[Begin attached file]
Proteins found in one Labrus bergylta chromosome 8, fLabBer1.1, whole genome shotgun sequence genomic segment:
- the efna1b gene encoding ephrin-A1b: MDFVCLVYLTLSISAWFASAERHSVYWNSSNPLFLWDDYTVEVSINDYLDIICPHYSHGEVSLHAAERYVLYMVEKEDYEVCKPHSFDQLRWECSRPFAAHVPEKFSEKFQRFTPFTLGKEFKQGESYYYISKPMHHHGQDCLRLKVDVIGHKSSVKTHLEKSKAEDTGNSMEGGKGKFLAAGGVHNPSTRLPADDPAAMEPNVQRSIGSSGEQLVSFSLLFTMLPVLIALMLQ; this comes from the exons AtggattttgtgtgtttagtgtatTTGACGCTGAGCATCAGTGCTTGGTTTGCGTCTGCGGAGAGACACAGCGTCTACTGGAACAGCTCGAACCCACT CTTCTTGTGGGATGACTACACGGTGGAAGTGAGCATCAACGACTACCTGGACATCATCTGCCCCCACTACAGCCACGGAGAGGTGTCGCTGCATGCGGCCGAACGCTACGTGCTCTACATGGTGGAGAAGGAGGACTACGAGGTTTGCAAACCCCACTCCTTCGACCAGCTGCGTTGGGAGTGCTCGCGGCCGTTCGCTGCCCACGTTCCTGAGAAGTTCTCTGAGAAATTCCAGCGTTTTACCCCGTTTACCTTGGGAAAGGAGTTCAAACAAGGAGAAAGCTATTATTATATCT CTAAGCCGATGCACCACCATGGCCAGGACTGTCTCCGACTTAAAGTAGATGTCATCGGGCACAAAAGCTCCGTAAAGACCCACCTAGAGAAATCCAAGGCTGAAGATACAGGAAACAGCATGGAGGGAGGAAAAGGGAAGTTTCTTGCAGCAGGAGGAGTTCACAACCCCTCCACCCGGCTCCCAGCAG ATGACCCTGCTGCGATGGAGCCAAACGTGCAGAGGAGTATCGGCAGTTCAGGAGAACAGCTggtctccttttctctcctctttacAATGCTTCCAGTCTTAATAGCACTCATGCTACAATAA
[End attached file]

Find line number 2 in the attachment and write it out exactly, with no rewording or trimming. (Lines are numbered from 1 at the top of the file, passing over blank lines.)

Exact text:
- the efna1b gene encoding ephrin-A1b: MDFVCLVYLTLSISAWFASAERHSVYWNSSNPLFLWDDYTVEVSINDYLDIICPHYSHGEVSLHAAERYVLYMVEKEDYEVCKPHSFDQLRWECSRPFAAHVPEKFSEKFQRFTPFTLGKEFKQGESYYYISKPMHHHGQDCLRLKVDVIGHKSSVKTHLEKSKAEDTGNSMEGGKGKFLAAGGVHNPSTRLPADDPAAMEPNVQRSIGSSGEQLVSFSLLFTMLPVLIALMLQ; this comes from the exons AtggattttgtgtgtttagtgtatTTGACGCTGAGCATCAGTGCTTGGTTTGCGTCTGCGGAGAGACACAGCGTCTACTGGAACAGCTCGAACCCACT CTTCTTGTGGGATGACTACACGGTGGAAGTGAGCATCAACGACTACCTGGACATCATCTGCCCCCACTACAGCCACGGAGAGGTGTCGCTGCATGCGGCCGAACGCTACGTGCTCTACATGGTGGAGAAGGAGGACTACGAGGTTTGCAAACCCCACTCCTTCGACCAGCTGCGTTGGGAGTGCTCGCGGCCGTTCGCTGCCCACGTTCCTGAGAAGTTCTCTGAGAAATTCCAGCGTTTTACCCCGTTTACCTTGGGAAAGGAGTTCAAACAAGGAGAAAGCTATTATTATATCT CTAAGCCGATGCACCACCATGGCCAGGACTGTCTCCGACTTAAAGTAGATGTCATCGGGCACAAAAGCTCCGTAAAGACCCACCTAGAGAAATCCAAGGCTGAAGATACAGGAAACAGCATGGAGGGAGGAAAAGGGAAGTTTCTTGCAGCAGGAGGAGTTCACAACCCCTCCACCCGGCTCCCAGCAG ATGACCCTGCTGCGATGGAGCCAAACGTGCAGAGGAGTATCGGCAGTTCAGGAGAACAGCTggtctccttttctctcctctttacAATGCTTCCAGTCTTAATAGCACTCATGCTACAATAA